My motivation for working at a start-up was from my prior experience working as an investor. I had been working around startups for about 4 years but I had never worked for an actual startup. I thought this was a great time to take that risk and see if I really enjoyed it. I was also really motivated by this startup in particular’s mission to get more people to cook at home.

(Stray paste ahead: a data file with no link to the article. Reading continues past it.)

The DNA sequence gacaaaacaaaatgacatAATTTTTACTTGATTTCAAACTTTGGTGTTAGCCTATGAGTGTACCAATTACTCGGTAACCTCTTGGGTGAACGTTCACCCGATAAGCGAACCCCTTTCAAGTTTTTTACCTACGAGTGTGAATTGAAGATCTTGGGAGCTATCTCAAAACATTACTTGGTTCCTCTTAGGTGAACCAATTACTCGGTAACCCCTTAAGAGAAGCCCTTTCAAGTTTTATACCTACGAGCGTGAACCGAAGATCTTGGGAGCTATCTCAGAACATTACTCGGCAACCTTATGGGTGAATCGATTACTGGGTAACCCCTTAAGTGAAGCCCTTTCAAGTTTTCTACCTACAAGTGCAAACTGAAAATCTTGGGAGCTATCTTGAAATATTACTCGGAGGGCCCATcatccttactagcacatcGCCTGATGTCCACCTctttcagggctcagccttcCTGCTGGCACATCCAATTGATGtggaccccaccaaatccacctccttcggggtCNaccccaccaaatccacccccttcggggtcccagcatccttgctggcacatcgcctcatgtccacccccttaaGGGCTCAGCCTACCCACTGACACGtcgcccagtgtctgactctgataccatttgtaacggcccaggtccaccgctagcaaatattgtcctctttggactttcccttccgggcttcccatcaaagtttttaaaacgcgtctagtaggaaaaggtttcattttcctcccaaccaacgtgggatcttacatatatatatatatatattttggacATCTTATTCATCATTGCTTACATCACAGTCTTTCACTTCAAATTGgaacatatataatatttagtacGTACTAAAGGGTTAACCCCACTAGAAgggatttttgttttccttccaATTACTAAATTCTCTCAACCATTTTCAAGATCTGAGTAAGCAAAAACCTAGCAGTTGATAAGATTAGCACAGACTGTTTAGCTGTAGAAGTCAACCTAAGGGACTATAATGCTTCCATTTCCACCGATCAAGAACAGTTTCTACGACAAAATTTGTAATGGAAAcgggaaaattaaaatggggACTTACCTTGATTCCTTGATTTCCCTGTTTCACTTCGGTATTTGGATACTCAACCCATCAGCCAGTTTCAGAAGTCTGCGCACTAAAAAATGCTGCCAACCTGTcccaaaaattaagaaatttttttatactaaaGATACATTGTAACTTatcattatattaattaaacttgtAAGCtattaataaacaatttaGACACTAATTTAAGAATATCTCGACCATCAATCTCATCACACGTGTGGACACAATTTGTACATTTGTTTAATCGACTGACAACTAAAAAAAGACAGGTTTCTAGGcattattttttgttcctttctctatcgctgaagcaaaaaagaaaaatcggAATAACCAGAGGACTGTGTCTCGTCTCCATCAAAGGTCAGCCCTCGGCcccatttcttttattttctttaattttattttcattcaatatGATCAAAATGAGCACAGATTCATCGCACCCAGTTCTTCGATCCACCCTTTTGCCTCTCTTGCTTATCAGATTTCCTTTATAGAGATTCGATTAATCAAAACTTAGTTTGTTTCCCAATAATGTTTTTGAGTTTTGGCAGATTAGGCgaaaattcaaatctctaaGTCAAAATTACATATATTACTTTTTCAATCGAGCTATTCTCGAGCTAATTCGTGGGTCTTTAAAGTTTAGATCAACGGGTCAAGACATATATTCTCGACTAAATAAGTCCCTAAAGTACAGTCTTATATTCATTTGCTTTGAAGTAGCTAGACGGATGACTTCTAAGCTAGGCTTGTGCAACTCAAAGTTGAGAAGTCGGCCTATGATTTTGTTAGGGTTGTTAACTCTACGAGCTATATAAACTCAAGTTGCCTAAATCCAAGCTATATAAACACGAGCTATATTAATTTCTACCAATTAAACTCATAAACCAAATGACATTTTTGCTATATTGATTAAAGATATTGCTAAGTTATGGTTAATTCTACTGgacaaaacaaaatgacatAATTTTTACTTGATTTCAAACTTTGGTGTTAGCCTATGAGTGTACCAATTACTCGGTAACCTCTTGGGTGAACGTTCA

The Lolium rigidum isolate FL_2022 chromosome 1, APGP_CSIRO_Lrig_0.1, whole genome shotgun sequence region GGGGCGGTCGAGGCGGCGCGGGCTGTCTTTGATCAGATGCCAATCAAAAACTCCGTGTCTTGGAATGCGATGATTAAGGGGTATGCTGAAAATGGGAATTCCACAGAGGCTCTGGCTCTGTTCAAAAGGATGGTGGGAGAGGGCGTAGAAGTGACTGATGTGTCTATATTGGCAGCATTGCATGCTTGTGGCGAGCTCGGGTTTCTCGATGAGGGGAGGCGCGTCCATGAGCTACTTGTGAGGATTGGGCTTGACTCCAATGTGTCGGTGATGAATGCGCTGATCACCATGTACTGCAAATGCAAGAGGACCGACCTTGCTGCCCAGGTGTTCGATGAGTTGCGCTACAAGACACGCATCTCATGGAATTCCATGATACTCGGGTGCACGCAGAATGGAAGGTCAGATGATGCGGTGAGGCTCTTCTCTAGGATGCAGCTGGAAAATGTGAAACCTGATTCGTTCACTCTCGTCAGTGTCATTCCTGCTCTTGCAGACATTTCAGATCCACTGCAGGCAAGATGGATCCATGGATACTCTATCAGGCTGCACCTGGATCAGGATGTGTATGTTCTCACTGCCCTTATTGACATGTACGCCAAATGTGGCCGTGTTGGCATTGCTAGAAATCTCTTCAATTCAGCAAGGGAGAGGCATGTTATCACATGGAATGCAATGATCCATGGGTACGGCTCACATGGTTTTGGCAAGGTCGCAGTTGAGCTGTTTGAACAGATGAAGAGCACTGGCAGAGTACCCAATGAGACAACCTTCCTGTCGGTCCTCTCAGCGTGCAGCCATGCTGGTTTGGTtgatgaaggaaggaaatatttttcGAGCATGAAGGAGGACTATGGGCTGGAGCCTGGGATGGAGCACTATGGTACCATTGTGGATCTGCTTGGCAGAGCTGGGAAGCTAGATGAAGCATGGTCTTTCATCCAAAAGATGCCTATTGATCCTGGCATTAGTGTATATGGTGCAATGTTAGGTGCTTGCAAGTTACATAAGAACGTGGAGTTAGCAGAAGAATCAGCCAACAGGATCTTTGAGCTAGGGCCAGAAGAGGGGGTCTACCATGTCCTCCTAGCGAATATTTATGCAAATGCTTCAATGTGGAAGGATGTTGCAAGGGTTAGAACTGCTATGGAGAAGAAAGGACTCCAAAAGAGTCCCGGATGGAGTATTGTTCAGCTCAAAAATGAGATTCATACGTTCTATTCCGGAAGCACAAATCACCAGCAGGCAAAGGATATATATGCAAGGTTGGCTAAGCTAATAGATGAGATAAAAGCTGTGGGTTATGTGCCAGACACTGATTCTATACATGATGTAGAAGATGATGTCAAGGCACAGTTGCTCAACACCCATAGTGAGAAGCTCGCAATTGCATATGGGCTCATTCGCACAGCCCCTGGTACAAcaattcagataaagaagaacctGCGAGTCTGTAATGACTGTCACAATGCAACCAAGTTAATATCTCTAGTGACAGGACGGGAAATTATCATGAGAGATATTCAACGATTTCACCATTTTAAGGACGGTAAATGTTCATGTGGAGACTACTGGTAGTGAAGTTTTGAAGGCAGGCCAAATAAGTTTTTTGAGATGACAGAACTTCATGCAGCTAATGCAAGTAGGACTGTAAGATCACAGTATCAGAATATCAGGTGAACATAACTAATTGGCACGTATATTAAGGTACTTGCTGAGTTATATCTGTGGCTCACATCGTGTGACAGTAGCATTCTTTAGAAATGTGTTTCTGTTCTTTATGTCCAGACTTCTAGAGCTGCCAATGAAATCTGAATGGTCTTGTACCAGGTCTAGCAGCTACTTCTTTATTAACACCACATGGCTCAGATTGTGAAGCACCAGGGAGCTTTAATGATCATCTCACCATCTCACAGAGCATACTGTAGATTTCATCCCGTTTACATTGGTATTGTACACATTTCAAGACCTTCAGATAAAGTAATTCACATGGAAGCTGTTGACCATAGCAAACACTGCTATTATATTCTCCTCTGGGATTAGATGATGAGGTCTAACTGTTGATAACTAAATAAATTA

The best thing you can do when looking for a startup is to find what they need. Startups get more done in a quarter than some companies get done in a year. They move incredibly fast. Because of this, they either look for functional expertise (which you may have) or passion. For me, I tried to make it evident that I was passionate about food so crafting my story was incredibly important. The jump from clean energy to food and sustainability isn’t completely obvious so I went further back and talked about how my mom was an entrepreneur and how I thought about food in both in local and global context. I really made it clear that I valued Blue Apron’s mission which was to make it easier for people to cook at home and eat well both in terms of the diversity of trying new things and new techniques. What made me such a great fit is that I too love to cook and several people on the team were chefs or cooking enthusiasts.